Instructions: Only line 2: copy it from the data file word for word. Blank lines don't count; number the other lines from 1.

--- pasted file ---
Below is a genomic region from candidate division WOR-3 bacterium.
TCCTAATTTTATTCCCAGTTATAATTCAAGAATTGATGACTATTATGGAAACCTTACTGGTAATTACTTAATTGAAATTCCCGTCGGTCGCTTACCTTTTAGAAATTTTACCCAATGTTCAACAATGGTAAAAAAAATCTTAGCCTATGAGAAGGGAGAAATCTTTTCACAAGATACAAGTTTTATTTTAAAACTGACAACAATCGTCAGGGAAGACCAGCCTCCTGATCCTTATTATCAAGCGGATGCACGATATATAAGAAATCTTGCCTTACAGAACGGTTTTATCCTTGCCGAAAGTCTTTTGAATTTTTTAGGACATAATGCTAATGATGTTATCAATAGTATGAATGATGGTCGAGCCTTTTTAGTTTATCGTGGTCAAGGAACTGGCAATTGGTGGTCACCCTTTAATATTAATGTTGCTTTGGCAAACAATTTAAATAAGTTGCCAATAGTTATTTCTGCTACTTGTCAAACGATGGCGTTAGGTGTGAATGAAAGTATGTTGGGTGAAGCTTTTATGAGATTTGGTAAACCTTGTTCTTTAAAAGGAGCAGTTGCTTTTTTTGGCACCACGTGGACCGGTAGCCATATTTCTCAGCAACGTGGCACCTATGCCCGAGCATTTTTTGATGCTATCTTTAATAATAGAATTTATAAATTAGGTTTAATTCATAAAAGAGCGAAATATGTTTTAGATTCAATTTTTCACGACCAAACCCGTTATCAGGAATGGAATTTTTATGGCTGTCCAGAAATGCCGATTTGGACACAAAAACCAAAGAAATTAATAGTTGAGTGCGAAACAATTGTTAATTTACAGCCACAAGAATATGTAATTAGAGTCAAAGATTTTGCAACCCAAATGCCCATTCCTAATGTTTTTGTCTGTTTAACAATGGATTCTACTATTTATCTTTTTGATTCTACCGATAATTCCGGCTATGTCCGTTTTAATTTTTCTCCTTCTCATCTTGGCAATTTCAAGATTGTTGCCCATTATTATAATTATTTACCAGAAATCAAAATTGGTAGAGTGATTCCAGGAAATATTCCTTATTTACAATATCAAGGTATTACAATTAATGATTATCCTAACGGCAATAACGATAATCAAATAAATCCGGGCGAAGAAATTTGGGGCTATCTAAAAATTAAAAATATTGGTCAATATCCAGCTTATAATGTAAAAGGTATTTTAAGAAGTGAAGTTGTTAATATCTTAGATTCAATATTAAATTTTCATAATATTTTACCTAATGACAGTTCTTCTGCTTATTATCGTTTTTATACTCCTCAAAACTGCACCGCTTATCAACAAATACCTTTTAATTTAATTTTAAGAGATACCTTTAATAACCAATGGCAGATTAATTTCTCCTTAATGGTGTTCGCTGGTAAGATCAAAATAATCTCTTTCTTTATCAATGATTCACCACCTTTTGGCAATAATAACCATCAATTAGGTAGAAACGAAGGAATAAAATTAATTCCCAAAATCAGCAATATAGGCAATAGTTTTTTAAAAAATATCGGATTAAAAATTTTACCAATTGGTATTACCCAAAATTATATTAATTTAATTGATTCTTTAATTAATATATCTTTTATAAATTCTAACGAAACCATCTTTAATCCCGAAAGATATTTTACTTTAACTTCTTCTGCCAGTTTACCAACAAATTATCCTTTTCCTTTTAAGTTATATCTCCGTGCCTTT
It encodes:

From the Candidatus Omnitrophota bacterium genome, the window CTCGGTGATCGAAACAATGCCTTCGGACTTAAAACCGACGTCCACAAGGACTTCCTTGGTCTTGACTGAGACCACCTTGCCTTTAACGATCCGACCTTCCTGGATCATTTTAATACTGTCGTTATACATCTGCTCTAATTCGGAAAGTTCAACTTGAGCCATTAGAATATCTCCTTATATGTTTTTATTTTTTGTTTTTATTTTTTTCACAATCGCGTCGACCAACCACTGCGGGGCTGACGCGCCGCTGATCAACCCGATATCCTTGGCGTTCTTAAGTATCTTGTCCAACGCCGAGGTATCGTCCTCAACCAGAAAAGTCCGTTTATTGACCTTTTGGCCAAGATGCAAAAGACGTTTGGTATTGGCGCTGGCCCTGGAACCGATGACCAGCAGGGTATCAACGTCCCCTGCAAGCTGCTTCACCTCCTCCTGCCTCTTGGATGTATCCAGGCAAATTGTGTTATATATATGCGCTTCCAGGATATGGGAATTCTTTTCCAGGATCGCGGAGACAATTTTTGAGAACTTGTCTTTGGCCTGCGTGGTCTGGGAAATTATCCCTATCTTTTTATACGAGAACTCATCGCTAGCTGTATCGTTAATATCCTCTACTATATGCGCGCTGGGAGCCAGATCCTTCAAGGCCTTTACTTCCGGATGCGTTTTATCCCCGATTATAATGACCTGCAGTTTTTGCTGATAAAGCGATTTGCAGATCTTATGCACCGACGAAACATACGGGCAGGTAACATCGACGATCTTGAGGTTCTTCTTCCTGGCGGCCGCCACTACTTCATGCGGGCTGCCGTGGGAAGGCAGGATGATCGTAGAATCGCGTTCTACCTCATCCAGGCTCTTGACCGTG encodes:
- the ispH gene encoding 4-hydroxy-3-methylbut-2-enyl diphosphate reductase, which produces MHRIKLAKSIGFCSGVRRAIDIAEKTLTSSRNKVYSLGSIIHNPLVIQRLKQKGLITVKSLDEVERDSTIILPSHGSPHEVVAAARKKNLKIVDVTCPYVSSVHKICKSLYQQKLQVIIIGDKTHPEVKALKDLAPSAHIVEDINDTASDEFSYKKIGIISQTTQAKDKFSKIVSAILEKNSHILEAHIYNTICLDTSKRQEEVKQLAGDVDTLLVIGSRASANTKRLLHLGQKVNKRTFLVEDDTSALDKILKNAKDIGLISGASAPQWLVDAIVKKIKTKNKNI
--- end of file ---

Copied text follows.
TCCTAATTTTATTCCCAGTTATAATTCAAGAATTGATGACTATTATGGAAACCTTACTGGTAATTACTTAATTGAAATTCCCGTCGGTCGCTTACCTTTTAGAAATTTTACCCAATGTTCAACAATGGTAAAAAAAATCTTAGCCTATGAGAAGGGAGAAATCTTTTCACAAGATACAAGTTTTATTTTAAAACTGACAACAATCGTCAGGGAAGACCAGCCTCCTGATCCTTATTATCAAGCGGATGCACGATATATAAGAAATCTTGCCTTACAGAACGGTTTTATCCTTGCCGAAAGTCTTTTGAATTTTTTAGGACATAATGCTAATGATGTTATCAATAGTATGAATGATGGTCGAGCCTTTTTAGTTTATCGTGGTCAAGGAACTGGCAATTGGTGGTCACCCTTTAATATTAATGTTGCTTTGGCAAACAATTTAAATAAGTTGCCAATAGTTATTTCTGCTACTTGTCAAACGATGGCGTTAGGTGTGAATGAAAGTATGTTGGGTGAAGCTTTTATGAGATTTGGTAAACCTTGTTCTTTAAAAGGAGCAGTTGCTTTTTTTGGCACCACGTGGACCGGTAGCCATATTTCTCAGCAACGTGGCACCTATGCCCGAGCATTTTTTGATGCTATCTTTAATAATAGAATTTATAAATTAGGTTTAATTCATAAAAGAGCGAAATATGTTTTAGATTCAATTTTTCACGACCAAACCCGTTATCAGGAATGGAATTTTTATGGCTGTCCAGAAATGCCGATTTGGACACAAAAACCAAAGAAATTAATAGTTGAGTGCGAAACAATTGTTAATTTACAGCCACAAGAATATGTAATTAGAGTCAAAGATTTTGCAACCCAAATGCCCATTCCTAATGTTTTTGTCTGTTTAACAATGGATTCTACTATTTATCTTTTTGATTCTACCGATAATTCCGGCTATGTCCGTTTTAATTTTTCTCCTTCTCATCTTGGCAATTTCAAGATTGTTGCCCATTATTATAATTATTTACCAGAAATCAAAATTGGTAGAGTGATTCCAGGAAATATTCCTTATTTACAATATCAAGGTATTACAATTAATGATTATCCTAACGGCAATAACGATAATCAAATAAATCCGGGCGAAGAAATTTGGGGCTATCTAAAAATTAAAAATATTGGTCAATATCCAGCTTATAATGTAAAAGGTATTTTAAGAAGTGAAGTTGTTAATATCTTAGATTCAATATTAAATTTTCATAATATTTTACCTAATGACAGTTCTTCTGCTTATTATCGTTTTTATACTCCTCAAAACTGCACCGCTTATCAACAAATACCTTTTAATTTAATTTTAAGAGATACCTTTAATAACCAATGGCAGATTAATTTCTCCTTAATGGTGTTCGCTGGTAAGATCAAAATAATCTCTTTCTTTATCAATGATTCACCACCTTTTGGCAATAATAACCATCAATTAGGTAGAAACGAAGGAATAAAATTAATTCCCAAAATCAGCAATATAGGCAATAGTTTTTTAAAAAATATCGGATTAAAAATTTTACCAATTGGTATTACCCAAAATTATATTAATTTAATTGATTCTTTAATTAATATATCTTTTATAAATTCTAACGAAACCATCTTTAATCCCGAAAGATATTTTACTTTAACTTCTTCTGCCAGTTTACCAACAAATTATCCTTTTCCTTTTAAGTTATATCTCCGTGCCTTT